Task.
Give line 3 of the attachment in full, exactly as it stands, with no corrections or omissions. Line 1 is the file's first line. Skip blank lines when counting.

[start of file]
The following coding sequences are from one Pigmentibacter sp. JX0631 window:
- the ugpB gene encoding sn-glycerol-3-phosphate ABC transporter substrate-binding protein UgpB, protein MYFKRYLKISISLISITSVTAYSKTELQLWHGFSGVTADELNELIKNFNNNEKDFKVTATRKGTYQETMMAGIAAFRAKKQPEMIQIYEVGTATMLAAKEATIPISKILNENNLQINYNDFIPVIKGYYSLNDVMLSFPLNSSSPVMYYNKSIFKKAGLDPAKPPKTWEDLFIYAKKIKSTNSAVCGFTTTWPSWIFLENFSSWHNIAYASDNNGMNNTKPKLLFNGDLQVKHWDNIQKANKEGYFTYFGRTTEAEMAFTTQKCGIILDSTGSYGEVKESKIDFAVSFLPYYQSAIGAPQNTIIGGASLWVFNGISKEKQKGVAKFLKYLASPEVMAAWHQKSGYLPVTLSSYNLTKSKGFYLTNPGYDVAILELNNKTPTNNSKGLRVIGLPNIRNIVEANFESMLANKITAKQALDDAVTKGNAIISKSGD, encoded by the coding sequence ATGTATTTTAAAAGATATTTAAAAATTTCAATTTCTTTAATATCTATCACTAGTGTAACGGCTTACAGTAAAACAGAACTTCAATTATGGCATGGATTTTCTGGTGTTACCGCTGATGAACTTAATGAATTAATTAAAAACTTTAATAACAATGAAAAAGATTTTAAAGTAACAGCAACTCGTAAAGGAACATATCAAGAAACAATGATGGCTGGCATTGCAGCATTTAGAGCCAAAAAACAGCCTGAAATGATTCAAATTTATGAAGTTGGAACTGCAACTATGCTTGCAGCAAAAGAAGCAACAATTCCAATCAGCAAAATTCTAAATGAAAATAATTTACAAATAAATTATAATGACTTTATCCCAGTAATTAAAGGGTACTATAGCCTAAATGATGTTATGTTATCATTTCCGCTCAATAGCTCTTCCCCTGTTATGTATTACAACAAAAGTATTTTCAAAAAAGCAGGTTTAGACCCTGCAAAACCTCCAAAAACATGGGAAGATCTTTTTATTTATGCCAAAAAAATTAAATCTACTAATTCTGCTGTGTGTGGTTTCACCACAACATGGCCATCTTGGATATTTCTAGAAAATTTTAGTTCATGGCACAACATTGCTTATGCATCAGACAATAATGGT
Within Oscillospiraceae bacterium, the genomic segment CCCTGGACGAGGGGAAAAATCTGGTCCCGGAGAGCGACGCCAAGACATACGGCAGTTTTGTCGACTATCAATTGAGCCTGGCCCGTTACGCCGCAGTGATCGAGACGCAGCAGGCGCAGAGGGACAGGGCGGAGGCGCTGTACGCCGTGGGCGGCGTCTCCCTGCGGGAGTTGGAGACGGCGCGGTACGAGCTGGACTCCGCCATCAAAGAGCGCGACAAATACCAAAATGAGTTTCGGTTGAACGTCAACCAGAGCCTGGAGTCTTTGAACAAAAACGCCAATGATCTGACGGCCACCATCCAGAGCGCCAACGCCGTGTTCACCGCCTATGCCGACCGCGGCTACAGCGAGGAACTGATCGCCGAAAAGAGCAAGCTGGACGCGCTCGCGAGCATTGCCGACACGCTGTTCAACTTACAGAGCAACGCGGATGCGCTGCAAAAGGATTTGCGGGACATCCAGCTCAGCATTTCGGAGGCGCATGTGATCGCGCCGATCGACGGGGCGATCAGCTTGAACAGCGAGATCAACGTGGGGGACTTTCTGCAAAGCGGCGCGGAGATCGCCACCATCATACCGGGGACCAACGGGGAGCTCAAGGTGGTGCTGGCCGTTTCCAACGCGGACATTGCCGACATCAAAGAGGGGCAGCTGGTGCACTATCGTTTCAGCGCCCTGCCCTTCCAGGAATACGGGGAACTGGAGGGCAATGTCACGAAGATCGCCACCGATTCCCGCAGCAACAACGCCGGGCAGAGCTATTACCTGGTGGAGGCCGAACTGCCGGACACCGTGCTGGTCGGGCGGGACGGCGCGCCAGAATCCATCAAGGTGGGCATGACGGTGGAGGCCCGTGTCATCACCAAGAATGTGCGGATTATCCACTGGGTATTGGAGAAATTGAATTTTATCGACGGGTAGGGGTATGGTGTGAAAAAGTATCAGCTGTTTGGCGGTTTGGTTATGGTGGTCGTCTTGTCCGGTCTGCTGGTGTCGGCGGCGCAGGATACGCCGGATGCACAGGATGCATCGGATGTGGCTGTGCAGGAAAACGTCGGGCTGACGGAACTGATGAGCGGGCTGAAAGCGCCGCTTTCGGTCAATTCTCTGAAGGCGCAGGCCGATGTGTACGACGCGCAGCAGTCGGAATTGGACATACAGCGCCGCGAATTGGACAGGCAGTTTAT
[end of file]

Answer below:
Within Oscillospiraceae bacterium, the genomic segment CCCTGGACGAGGGGAAAAATCTGGTCCCGGAGAGCGACGCCAAGACATACGGCAGTTTTGTCGACTATCAATTGAGCCTGGCCCGTTACGCCGCAGTGATCGAGACGCAGCAGGCGCAGAGGGACAGGGCGGAGGCGCTGTACGCCGTGGGCGGCGTCTCCCTGCGGGAGTTGGAGACGGCGCGGTACGAGCTGGACTCCGCCATCAAAGAGCGCGACAAATACCAAAATGAGTTTCGGTTGAACGTCAACCAGAGCCTGGAGTCTTTGAACAAAAACGCCAATGATCTGACGGCCACCATCCAGAGCGCCAACGCCGTGTTCACCGCCTATGCCGACCGCGGCTACAGCGAGGAACTGATCGCCGAAAAGAGCAAGCTGGACGCGCTCGCGAGCATTGCCGACACGCTGTTCAACTTACAGAGCAACGCGGATGCGCTGCAAAAGGATTTGCGGGACATCCAGCTCAGCATTTCGGAGGCGCATGTGATCGCGCCGATCGACGGGGCGATCAGCTTGAACAGCGAGATCAACGTGGGGGACTTTCTGCAAAGCGGCGCGGAGATCGCCACCATCATACCGGGGACCAACGGGGAGCTCAAGGTGGTGCTGGCCGTTTCCAACGCGGACATTGCCGACATCAAAGAGGGGCAGCTGGTGCACTATCGTTTCAGCGCCCTGCCCTTCCAGGAATACGGGGAACTGGAGGGCAATGTCACGAAGATCGCCACCGATTCCCGCAGCAACAACGCCGGGCAGAGCTATTACCTGGTGGAGGCCGAACTGCCGGACACCGTGCTGGTCGGGCGGGACGGCGCGCCAGAATCCATCAAGGTGGGCATGACGGTGGAGGCCCGTGTCATCACCAAGAATGTGCGGATTATCCACTGGGTATTGGAGAAATTGAATTTTATCGACGGGTAGGGGTATGGTGTGAAAAAGTATCAGCTGTTTGGCGGTTTGGTTATGGTGGTCGTCTTGTCCGGTCTGCTGGTGTCGGCGGCGCAGGATACGCCGGATGCACAGGATGCATCGGATGTGGCTGTGCAGGAAAACGTCGGGCTGACGGAACTGATGAGCGGGCTGAAAGCGCCGCTTTCGGTCAATTCTCTGAAGGCGCAGGCCGATGTGTACGACGCGCAGCAGTCGGAATTGGACATACAGCGCCGCGAATTGGACAGGCAGTTTAT